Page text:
by Latoya Peterson
I’ve received some tips that serve to update some of the stories we have discussed on site.
Tuesday’s meeting lasted more than two hours. Here’s the public statement put forth by the students of South Philly High School boycott:
Through our trials and struggles, we pushed the school to hear us. We have made change by standing together. We are proud of what we have done. If something happens again after all this, we know that we have strong wills and we will stand together again.
We have came back to stand with more students. We want to start a dialogue with other student organizations. We will continue to work with the community organizations. The struggle will go on until all the demands are met; we won’t give up. We ask everyone to continue to pay attention to what’s going on at SPHS. We hope that school can change their attitude for the benefits of all students. We thank our supporters. Without the support of everyone we could not go this far. We are excited for the future. We now believe in hope and change, like president Obama.
We want a safe school for everyone; we want everyone to have a good education. This is not the end, but just the beginning of the fight for better futures and better educations for all races of students.
~ Students of the South Philly High boycott ~
So it’s back to school. While the district has made a lot of assurances that it’s be taking steps to put a stop to the violence, I imagine this isn’t much comfort to the students who were on the receiving end of the attacks on December 3, or the students who have endured antagonism and apathy for years — often from the teachers and administrators. More here: Asian students ‘suspend’ boycott of South Philadelphia High.
However, in the comments to our original post, Asian Metal Chick dropped a link showing this isn’t just a problem at SPHS – it’s the whole district:
“If Chinese students don’t go to school, it’s a big problem—they don’t learn,” says Xu Lin, a Philadelphia Chinatown Development Corporation staffer who mentors Asian teens. “But it’s a bigger problem if they go to school and get beat up.”
Lin, 24, understands the situation. He and three immigrant friends were jumped by 15 kids outside Furness High School in 2001. Two of his friends were hospitalized as a result. It was Lin’s first day of school in America.
Similar stories vibrate throughout the city. [...]
A few weeks later, Jeremayah Daniel, then a 14-year old freshman at Fels, was jumped by three students who bashed him on the back of his head. They continued punching him in the face, breaking his nose and causing a concussion.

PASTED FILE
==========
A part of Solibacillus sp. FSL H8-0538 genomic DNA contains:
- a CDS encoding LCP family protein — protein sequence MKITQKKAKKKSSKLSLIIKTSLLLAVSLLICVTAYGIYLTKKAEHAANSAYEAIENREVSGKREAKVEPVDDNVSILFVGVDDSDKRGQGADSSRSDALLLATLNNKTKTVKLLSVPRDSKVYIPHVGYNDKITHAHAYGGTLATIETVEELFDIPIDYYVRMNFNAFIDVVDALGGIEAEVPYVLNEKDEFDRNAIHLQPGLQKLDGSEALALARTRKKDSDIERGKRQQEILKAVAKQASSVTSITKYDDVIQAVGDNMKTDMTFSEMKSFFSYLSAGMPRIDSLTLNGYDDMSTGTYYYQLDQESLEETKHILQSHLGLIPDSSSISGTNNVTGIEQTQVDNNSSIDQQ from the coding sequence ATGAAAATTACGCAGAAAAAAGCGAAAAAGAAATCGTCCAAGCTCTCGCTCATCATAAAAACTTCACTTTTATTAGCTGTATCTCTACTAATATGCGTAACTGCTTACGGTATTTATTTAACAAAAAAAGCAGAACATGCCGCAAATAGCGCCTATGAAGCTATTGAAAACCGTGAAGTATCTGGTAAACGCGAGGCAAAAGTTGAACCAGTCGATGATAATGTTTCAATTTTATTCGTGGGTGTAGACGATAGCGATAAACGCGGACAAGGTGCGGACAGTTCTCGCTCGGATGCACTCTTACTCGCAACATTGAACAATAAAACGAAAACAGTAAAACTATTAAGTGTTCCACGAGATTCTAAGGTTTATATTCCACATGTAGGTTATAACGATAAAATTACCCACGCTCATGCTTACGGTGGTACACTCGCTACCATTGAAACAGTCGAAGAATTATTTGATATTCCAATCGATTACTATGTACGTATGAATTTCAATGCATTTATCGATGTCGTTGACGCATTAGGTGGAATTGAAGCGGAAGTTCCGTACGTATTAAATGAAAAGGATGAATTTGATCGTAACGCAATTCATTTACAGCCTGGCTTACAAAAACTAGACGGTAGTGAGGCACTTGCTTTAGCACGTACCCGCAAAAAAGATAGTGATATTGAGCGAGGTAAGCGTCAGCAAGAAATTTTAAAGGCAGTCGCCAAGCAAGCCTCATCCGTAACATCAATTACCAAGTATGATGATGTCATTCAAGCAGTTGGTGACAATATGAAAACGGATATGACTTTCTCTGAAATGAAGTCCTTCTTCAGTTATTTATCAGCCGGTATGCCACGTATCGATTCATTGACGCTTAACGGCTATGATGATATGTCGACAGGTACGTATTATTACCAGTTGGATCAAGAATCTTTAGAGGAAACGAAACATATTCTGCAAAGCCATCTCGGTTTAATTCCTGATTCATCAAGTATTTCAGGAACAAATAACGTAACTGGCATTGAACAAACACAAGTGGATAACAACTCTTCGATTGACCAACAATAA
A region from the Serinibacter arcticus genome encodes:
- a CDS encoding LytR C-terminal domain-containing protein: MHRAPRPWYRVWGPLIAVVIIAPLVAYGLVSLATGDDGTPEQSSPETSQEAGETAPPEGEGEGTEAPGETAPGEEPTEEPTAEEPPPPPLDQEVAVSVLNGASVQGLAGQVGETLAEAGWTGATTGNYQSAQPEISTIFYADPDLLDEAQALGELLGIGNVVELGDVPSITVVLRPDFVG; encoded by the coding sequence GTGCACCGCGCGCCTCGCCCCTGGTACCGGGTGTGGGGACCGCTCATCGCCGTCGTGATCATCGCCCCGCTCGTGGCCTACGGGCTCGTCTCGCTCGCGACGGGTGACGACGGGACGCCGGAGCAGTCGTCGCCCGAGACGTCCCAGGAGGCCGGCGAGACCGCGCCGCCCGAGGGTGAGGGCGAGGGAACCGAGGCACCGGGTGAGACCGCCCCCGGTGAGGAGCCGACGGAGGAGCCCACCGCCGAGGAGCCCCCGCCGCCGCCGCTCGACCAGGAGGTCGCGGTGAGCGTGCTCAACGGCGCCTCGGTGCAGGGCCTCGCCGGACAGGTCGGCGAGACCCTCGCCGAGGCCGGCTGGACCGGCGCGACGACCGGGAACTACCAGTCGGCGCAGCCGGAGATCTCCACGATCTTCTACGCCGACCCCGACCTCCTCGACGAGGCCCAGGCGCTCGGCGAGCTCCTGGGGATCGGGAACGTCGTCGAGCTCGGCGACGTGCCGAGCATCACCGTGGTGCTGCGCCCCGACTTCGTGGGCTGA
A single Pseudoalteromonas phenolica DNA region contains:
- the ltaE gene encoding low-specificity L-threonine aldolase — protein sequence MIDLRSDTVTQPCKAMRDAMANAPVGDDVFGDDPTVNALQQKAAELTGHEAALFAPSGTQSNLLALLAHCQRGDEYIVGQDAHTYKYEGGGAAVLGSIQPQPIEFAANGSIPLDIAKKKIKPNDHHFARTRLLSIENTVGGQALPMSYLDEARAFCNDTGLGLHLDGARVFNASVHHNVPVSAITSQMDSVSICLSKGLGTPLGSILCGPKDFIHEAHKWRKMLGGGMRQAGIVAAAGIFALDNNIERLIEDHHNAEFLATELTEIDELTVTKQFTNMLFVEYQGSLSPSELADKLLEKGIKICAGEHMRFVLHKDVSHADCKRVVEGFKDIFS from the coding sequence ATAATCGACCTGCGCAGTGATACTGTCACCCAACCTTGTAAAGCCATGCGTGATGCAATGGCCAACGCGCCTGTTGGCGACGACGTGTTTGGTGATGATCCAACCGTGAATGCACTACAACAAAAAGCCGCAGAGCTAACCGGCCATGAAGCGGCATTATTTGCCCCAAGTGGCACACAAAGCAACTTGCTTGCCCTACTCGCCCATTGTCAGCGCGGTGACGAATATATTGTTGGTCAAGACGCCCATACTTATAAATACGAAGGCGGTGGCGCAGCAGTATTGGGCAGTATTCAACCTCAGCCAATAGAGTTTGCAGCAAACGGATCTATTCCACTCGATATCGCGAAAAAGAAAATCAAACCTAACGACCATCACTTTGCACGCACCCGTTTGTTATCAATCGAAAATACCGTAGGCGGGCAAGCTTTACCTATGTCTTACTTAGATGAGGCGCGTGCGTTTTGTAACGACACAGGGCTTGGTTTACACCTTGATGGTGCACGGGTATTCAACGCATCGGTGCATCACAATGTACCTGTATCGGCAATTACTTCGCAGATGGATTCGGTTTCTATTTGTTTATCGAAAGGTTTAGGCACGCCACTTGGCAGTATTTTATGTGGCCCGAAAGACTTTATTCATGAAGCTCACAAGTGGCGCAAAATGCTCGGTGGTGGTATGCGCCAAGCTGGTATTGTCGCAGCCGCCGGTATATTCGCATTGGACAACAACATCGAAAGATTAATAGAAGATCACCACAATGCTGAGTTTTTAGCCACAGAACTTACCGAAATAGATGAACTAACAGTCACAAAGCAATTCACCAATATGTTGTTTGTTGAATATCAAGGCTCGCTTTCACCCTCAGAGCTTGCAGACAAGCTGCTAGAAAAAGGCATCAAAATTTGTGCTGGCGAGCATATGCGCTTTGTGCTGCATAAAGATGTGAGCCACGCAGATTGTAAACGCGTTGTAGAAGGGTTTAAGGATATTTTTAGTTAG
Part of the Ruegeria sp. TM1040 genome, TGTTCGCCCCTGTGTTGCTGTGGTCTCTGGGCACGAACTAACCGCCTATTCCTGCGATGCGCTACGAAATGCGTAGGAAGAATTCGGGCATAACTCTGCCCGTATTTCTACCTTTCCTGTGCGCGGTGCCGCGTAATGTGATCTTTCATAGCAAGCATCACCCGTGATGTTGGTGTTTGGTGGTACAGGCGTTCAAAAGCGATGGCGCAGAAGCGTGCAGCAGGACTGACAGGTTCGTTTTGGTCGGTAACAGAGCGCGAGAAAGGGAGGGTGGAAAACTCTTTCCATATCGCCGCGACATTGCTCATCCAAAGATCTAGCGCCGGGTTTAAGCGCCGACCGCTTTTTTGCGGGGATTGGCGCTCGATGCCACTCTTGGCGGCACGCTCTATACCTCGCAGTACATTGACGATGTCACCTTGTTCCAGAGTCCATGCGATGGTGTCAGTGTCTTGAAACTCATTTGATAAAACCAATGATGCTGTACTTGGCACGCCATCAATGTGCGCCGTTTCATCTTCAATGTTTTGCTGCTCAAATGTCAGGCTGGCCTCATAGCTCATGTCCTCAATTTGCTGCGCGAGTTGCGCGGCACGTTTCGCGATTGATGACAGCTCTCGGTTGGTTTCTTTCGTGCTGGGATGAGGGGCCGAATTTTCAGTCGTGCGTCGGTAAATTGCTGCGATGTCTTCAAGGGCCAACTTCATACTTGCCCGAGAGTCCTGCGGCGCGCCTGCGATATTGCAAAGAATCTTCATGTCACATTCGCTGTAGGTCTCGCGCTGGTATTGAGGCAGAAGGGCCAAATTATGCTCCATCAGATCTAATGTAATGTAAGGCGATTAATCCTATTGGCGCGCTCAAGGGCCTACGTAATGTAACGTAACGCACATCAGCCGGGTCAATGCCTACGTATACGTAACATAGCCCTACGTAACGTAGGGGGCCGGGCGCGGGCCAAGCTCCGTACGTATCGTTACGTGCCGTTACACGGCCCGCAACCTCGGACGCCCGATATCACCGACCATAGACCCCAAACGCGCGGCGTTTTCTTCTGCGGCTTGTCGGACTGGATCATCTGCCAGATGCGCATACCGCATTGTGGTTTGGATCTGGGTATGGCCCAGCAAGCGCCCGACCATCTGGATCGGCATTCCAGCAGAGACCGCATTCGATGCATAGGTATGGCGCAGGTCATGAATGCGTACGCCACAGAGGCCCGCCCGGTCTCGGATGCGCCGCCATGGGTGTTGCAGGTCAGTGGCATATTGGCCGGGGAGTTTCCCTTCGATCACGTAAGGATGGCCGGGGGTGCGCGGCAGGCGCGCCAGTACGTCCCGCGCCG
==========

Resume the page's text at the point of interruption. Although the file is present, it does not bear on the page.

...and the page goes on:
“I don’t even know them or why they did it,” says Daniel, whose Christian family fled religious intolerance in Pakistan. [...]
One Chinese immigrant student began experiencing prejudice in 2002 when he entered the third grade at Society Hill’s McCall Elementary School.
“Kids get in your face and say racial stuff, throw stuff at you, push you in the halls,” says the 15-year-old student, who spoke on the condition of anonymity. “Sometimes I can’t take it and I fight back. Then I get in trouble.”
He’s been suspended numerous times for fighting.
“Every year, I’m at the limit,” he says. “Like, one more fight and I’ll get kicked out.”
Despite the McCall student population being around 55 percent Asian, the abuses were steady—from white students as well as black, says the student who will begin high school next week.
“Some of my friends quit school and get jobs,” he says. “Sometimes younger than me.”
Another Asian McCall alum adds, “I have friends who see no future in school so they fight back, and keep changing schools.”
These kids are falling through the cracks, and the eye of the media will be off them soon. Philly readers, please keep us updated.
Reader Carrie sent in this update to Nadra’s piece on Amanda Knox, noting “no doubt if this had been Ms. Knox the media would be all over it, but as it is the poor man barely gets a blip on the CNN radar.” Rudy Guede, the third person indited on murder charges, had his sentence reduced on appeal:
One of the men convicted of killing British exchange student Meredith Kercher in Perugia, Italy, in 2007 has had his sentence reduced on appeal, a lawyer in the case said Tuesday.
Rudy Guede was originally sentenced to 30 years in prison, but the appeal court cut the term to 16 years, said Francesco Maresca, a lawyer for the Kercher family.
The reduction was based on technical calculations prescribed by the Italian penal code, he said.
Kercher’s American roommate, Amanda Knox, and Knox’s sometime-boyfriend, Raffaele Sollecito, also were convicted of the killing, in a separate trial that concluded earlier this month.
Guede, a native of the Ivory Coast, was convicted of murder and attempted sexual assault in October 2008.
Prosecutors contend that all three killed Kercher, 21, while Knox and Sollecito’s lawyers say Guede acted alone.
Knox — Kercher’s roommate at the time of the killing — was sentenced to 26 years, while Sollecito got 25. Both will appeal, attorneys said.